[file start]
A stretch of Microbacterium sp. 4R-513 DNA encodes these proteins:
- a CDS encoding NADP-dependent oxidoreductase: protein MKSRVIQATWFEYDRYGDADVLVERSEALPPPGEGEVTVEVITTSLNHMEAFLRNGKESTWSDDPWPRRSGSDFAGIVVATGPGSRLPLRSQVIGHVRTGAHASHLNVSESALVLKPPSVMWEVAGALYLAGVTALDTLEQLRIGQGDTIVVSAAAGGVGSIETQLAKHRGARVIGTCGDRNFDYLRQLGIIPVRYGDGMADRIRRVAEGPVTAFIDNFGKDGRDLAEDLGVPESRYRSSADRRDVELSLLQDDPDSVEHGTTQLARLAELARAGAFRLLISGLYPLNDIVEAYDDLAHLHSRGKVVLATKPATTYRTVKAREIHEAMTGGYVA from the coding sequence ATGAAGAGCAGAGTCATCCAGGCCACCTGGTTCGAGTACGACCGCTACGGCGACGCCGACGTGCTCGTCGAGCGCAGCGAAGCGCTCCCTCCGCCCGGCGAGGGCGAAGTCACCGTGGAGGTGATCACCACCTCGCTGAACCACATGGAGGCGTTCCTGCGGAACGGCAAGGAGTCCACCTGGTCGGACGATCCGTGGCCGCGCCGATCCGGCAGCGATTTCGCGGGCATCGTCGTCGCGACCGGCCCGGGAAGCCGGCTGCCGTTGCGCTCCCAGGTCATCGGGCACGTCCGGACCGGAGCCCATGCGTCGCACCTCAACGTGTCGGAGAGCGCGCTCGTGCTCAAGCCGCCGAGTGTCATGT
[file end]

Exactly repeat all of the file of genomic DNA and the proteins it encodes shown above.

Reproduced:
A stretch of Microbacterium sp. 4R-513 DNA encodes these proteins:
- a CDS encoding NADP-dependent oxidoreductase: protein MKSRVIQATWFEYDRYGDADVLVERSEALPPPGEGEVTVEVITTSLNHMEAFLRNGKESTWSDDPWPRRSGSDFAGIVVATGPGSRLPLRSQVIGHVRTGAHASHLNVSESALVLKPPSVMWEVAGALYLAGVTALDTLEQLRIGQGDTIVVSAAAGGVGSIETQLAKHRGARVIGTCGDRNFDYLRQLGIIPVRYGDGMADRIRRVAEGPVTAFIDNFGKDGRDLAEDLGVPESRYRSSADRRDVELSLLQDDPDSVEHGTTQLARLAELARAGAFRLLISGLYPLNDIVEAYDDLAHLHSRGKVVLATKPATTYRTVKAREIHEAMTGGYVA from the coding sequence ATGAAGAGCAGAGTCATCCAGGCCACCTGGTTCGAGTACGACCGCTACGGCGACGCCGACGTGCTCGTCGAGCGCAGCGAAGCGCTCCCTCCGCCCGGCGAGGGCGAAGTCACCGTGGAGGTGATCACCACCTCGCTGAACCACATGGAGGCGTTCCTGCGGAACGGCAAGGAGTCCACCTGGTCGGACGATCCGTGGCCGCGCCGATCCGGCAGCGATTTCGCGGGCATCGTCGTCGCGACCGGCCCGGGAAGCCGGCTGCCGTTGCGCTCCCAGGTCATCGGGCACGTCCGGACCGGAGCCCATGCGTCGCACCTCAACGTGTCGGAGAGCGCGCTCGTGCTCAAGCCGCCGAGTGTCATGT